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Alexander J. Bělohlávek ORCID logo


Protection of consumers became a phenomenon of many governmental politics. Retrieval of a balance between privat autonomy and protection of a weaker party is very sensitive. The particular degree of consumers protection through limitation of contractual autonomy (in B2C contracts) as well as procedural autonomy (regarding B2C dispute resolution mechanisms), as chosen by particular governments, has both legal and economic effects, in positive and negative sense. The European Court of Human Rights adjudicated repeatedly that traditional court litigation is not capable to grant effective protection to contractual claims in many countries. Arbitration is therefore one of possible tools for B2C dispute resolution, even if many countries and obviously the EU Commission followe rather an opposite strategy (keeping down arbitrability of B2C disputes in the opposite to US trends). Arbitration is not a cure-all and definitely not a method suitable for the resolution of any and all types of disputes. It has its proponents as well as opponents. Indeed, it is hard to claim that a particular type (class) of disputes is a priori fit to be resolved in arbitration, rather than litigation, or vice versa. This also applies to consumer disputes (disputes from consumer contracts). It is fairly undisputable that consumers deserve a certain degree of specific protection in cases in which they are forced to enter into a particular contract and have no other option than to accept the conditions stipulated by the other party (the professional). But we cannot principally claim that the resolution of these disputes in court would be more suitable than arbitration or any other, the so-called alternative, dispute resolution method (ADR).
Despite the basically undisputed importance of and the need for special consumer protection (whether provided by special laws, typically in Europe, or on the basis of general legal principles and the application of general contract law, like in the USA), the degree of such protection can be considered as somewhat controversial. The weaker party does deserve special protection within the regime of the equal status of the contracting parties. But the intensification of this protection often results in the possibility of the consumer to abuse this standard; abuse of the consumer’s right should naturally no longer enjoy any protection. Typically, consumers have grown accustomed to the practice of exercising their right to rescind (cancel) the contract by the statutory deadline while, in the meantime, they actively use the goods and thereby fulfill the purpose of the purchase (this specifically applies to seasonal goods). Besides, even a consumer ought to be required to exhibit a reasonable and usual degree of responsibility for his or her legal (juridical) acts, including the conclusion of contracts and assumption of obligations.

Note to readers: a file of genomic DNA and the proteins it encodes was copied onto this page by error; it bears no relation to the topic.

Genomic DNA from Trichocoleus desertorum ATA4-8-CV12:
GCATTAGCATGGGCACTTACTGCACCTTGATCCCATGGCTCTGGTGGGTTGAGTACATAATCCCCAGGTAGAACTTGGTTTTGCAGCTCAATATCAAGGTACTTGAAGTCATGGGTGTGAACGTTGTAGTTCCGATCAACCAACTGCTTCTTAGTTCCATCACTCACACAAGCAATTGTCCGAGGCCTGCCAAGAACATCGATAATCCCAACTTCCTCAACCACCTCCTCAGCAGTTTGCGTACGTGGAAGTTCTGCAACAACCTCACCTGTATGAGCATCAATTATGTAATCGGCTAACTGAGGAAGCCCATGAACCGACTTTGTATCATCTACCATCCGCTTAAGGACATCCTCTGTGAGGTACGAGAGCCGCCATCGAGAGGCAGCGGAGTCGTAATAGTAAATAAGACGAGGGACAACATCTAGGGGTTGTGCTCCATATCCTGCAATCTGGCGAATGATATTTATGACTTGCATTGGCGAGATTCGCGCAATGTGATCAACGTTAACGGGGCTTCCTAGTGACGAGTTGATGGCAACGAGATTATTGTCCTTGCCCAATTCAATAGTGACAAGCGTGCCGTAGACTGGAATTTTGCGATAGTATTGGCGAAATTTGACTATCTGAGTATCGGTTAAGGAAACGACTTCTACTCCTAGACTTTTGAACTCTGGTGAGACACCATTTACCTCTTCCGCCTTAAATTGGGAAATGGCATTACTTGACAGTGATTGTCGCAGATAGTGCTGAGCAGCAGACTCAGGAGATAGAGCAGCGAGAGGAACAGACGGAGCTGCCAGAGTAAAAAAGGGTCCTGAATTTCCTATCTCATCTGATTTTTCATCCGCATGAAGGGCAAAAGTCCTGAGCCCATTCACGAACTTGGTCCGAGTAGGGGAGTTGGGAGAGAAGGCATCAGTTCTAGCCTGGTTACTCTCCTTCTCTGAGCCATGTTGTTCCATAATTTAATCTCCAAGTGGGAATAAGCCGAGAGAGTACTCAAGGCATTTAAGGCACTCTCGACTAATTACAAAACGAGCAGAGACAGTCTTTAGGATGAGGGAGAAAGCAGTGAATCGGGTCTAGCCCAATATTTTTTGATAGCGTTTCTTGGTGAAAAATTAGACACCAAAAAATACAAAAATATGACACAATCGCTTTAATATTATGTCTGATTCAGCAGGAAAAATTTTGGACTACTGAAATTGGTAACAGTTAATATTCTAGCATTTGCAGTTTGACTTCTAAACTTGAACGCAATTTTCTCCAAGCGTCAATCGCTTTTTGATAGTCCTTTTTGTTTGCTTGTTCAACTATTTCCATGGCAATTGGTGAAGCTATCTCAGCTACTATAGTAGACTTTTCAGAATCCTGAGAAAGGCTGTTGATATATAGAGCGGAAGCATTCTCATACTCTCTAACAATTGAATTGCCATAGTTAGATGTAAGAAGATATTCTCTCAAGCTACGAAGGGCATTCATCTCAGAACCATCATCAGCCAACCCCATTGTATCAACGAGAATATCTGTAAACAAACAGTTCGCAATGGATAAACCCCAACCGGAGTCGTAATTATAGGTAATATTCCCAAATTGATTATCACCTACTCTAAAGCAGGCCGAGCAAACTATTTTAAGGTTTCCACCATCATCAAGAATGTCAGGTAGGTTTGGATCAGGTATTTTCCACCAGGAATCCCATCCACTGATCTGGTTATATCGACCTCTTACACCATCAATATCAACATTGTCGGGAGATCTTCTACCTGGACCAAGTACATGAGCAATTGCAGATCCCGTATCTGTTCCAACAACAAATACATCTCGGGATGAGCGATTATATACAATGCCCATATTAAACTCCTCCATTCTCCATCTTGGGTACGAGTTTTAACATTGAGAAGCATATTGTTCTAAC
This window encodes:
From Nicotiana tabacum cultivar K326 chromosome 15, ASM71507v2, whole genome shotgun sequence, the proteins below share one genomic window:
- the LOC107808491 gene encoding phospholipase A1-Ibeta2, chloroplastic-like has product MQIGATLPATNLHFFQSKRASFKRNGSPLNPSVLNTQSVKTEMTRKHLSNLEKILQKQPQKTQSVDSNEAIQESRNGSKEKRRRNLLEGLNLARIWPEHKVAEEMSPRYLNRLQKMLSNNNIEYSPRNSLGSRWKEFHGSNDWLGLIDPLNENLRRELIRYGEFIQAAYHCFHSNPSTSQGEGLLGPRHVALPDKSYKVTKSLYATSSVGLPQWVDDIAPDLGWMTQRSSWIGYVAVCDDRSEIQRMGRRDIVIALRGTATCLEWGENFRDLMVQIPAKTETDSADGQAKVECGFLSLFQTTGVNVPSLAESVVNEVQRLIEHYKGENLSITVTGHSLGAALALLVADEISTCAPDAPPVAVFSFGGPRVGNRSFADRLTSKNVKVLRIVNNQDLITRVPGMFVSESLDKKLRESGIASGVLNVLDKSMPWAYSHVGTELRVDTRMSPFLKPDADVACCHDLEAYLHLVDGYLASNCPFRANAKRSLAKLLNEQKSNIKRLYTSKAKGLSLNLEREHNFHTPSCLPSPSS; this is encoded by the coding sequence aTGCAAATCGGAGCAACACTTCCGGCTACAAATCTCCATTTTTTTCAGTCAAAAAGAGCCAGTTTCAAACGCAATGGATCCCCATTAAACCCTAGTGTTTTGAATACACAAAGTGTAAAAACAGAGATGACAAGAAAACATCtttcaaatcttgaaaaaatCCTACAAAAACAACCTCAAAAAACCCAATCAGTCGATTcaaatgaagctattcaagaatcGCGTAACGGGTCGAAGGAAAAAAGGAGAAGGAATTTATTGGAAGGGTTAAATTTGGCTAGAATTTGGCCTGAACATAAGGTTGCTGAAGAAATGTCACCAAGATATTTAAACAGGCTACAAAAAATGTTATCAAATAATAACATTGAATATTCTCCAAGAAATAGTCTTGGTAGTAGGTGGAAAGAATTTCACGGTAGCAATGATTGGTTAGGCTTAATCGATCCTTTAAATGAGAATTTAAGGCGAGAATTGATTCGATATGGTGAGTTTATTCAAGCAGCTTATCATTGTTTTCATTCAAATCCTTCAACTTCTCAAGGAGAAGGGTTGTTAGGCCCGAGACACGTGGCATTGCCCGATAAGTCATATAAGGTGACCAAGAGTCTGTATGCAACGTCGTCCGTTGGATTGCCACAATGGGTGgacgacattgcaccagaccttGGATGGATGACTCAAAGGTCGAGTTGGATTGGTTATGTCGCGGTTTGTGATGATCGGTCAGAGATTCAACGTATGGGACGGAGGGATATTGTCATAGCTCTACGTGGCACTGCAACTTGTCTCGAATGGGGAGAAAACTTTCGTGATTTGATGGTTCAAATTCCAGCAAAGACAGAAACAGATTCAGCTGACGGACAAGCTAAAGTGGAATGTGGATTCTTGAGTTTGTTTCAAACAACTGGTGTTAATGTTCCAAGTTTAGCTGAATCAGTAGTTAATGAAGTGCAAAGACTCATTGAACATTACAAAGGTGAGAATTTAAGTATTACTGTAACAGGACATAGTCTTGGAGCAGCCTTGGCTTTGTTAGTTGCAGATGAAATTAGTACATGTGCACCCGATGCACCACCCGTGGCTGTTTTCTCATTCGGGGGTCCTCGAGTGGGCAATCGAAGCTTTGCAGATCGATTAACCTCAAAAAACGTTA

Keywords: Arbitration, Arbitrability, Arbitrator, Abuse Of Rights, ADR, Autonomy, B2C Disputes, Class Actions, Consumer, Constitutional Principle, Contracts, Denial Of Justice, Duration Of Proceedings, European Convention Of Human Rights, European Court Of Human Rights, Enforcement Of Arbitral Awards, EU Law, Fair Trial, Expeditiousness Of Proceedings, Human Rights, Judicial Protection, Litigation, Minimization Of Costs, Ordinary Consumer, Ordre Public, Party To Arbitration, Professionals, Public Interest, Public Policy, Recognition Of Arbitral Awards, Weaker Party

How to cite this paper: Bělohlávek, A. J. (2012). Arbitrability limitation in consumer (B2C) disputes? : Consumers´ protection as legal and economic phenomenon. Journal of Governance and Regulation, 1(3-2), 156-170.